Research from vineyard to bottle at NWGIC
The connection between the quality of the fruit in the vineyard to the wine in your glass, the connection with industry to ensure impactful research, and the connection between science and education to ensure research outcomes are adopted.
NWGIC Director Professor Leigh Schmidtke said since its foundation in 1997 the Centre has been a leader in innovation in the Australian wine industry.
“Our research aims to improve the value chain from grape growing, wine production and consumer profiling to increase profitability and sustainability along all aspects of the value chain,” Professor Schmidtke said.
“We focus on delivering impactful research outcomes by targeting regional issues that have a global significance.
“One of those areas is improving our understanding of how viticultural management practices, climate and abiotic factors impact grape composition which in turn influence the biotransformation of grapes by yeast into wine with defined sensory outcomes.
“The pathology team is delivering world class research to develop better management practises for control of vine trunk diseases in vineyards; rapid detection of fungal bunch rots in grapes prior to harvest; determination of maximum threshold limits for grapes contaminated with fungal bunch rots and remediation approached for tainted grapes.
“The wine sensory team is focused on defining the sensory adjectives and spaces that define Australian Shiraz wines of high esteem from a broad range of geographies and climates to develop better understanding of the terroir concept.
The NWGIC works collaboratively with research partners at the University of Adelaide, the South Australian Research and Development Institute (SARDI), the Commonwealth Scientific and Industrial Research Organisation (CSIRO), and the Australian Wine Research Institute, supported by Wine Australia.
Professor Schmidtke said another important connection is with the CSU Winery.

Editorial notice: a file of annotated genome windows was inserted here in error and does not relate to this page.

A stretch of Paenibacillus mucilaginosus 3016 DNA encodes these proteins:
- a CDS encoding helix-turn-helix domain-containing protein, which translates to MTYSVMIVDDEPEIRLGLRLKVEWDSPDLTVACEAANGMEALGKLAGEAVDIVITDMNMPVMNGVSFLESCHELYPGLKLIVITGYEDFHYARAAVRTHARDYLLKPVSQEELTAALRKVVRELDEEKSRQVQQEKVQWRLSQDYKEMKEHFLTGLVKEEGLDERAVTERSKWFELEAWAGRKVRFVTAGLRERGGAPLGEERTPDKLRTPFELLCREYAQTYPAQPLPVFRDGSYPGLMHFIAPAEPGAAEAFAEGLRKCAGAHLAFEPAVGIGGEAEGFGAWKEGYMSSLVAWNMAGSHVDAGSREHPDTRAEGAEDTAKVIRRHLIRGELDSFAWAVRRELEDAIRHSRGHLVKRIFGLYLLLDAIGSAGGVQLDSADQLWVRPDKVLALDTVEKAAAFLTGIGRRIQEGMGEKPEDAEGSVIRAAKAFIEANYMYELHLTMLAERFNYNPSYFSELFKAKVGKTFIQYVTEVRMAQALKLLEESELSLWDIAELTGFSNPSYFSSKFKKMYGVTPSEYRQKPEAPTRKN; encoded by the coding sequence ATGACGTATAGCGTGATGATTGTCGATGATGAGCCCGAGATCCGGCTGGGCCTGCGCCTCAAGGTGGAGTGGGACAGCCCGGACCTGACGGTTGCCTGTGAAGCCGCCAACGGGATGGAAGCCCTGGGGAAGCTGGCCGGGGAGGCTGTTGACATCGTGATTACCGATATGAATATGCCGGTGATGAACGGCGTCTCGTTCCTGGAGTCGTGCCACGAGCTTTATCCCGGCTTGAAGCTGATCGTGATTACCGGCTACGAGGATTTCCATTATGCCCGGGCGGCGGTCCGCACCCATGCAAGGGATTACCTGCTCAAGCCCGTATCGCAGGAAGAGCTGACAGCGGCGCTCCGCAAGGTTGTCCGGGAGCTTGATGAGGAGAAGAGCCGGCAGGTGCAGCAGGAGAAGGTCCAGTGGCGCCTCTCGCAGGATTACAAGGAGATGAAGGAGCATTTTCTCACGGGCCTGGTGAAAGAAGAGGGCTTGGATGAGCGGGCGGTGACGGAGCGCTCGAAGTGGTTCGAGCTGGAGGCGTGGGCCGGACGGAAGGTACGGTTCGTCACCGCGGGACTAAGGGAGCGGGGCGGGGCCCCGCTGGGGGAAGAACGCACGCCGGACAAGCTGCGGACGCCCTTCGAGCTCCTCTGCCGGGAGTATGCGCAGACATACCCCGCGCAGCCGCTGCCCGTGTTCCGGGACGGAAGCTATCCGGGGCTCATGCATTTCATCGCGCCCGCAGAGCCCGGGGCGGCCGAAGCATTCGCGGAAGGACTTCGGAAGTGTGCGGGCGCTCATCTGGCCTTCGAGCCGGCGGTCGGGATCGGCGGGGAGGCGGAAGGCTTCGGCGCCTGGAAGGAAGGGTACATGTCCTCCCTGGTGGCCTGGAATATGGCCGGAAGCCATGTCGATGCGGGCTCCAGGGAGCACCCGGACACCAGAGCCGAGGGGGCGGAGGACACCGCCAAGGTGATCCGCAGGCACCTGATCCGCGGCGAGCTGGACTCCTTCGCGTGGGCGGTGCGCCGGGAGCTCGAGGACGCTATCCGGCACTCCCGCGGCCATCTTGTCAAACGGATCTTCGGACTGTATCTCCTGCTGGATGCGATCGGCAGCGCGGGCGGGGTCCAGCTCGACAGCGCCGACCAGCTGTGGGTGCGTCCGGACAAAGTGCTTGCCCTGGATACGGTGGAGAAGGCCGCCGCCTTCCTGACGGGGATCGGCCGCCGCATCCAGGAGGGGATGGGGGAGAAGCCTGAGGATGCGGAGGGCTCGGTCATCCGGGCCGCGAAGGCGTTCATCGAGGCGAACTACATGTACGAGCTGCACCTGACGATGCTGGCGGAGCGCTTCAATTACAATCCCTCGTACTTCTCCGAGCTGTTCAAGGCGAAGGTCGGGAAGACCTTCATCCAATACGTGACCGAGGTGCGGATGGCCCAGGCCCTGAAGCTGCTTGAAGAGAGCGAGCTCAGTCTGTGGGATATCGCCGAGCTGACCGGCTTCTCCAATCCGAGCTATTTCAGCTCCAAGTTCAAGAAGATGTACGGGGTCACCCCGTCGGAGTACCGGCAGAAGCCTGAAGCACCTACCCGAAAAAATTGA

“Charles Sturt University has a proud history of wine production, vineyard management and award winning wines, so it’s also an added asset for the Centre to have the CSU Winery located on campus in Wagga Wagga and working alongside us and supporting our efforts to promote not only CSU wine, but the Australian wine industry more broadly,” Professor Schmidtke said.
CSU Winery set to build on success
Care and craftsmanship characterise the winemaking at the Charles Sturt University (CSU) Winery.
As grapes from the 2018 harvest arrive at the boutique winery at CSU in Wagga Wagga, winemaker Campbell Meeks is impressed with the quality of the fruit and excited about the prospect of making more great wine.
“Vintage is always a busy time and it’s wonderful to be working with a dedicated group of growers who are producing quality fruit,” Mr Meeks said.
This is the third vintage for the new-look winery, focusing on producing wines showcasing grapes sourced in premium growing regions.
The winery has won high praise for its boutique range of Chardonnay, Shiraz, Nebbiolo, Tempranillo and Tempranillo Rose, with every wine picking up a medal at the 2017 Australian and New Zealand Boutique Wine Show.
The range has also been well received by wine critics, with the 2016 Tumbarumba Chardonnay and 2016 Canberra District Shiraz scoring 95 and 93 points respectively in the 2018 Halliday Wine Companion.
The Winery is pleased to be adding another wines, Pinot Noir, Pinot Gris and Prosecco.
“We’re excited to be making Pinot Noir this year,” Mr Meeks said. “We are sourcing the fruit from Geelong in Victoria and coming from a cool climate, the generous and complex flavours make it perfectly suited to the style of wine we aim to make.
“A Pinot Gris from the NSW Hilltops region will be added to the boutique range, while a Prosecco will also be made for our Alumni range.”
The Winery draws on expertise and research from CSUs School of Agricultural and Wine Sciences and is at the forefront of viticultural practices and wine making techniques.
The Boutique wines are made from grapes sourced from premium growing regions and are complex but still retain the fruit characteristics typical of the respective regional styles.
The Alumni wines, are at a lower price point and made by winemakers who are CSU alumni or current students.
Cover: National Wine and Grape Industry Centre Director, Professor Leigh Schmidtke
Inset: CSU Winemaker, Mr Campbell Meeks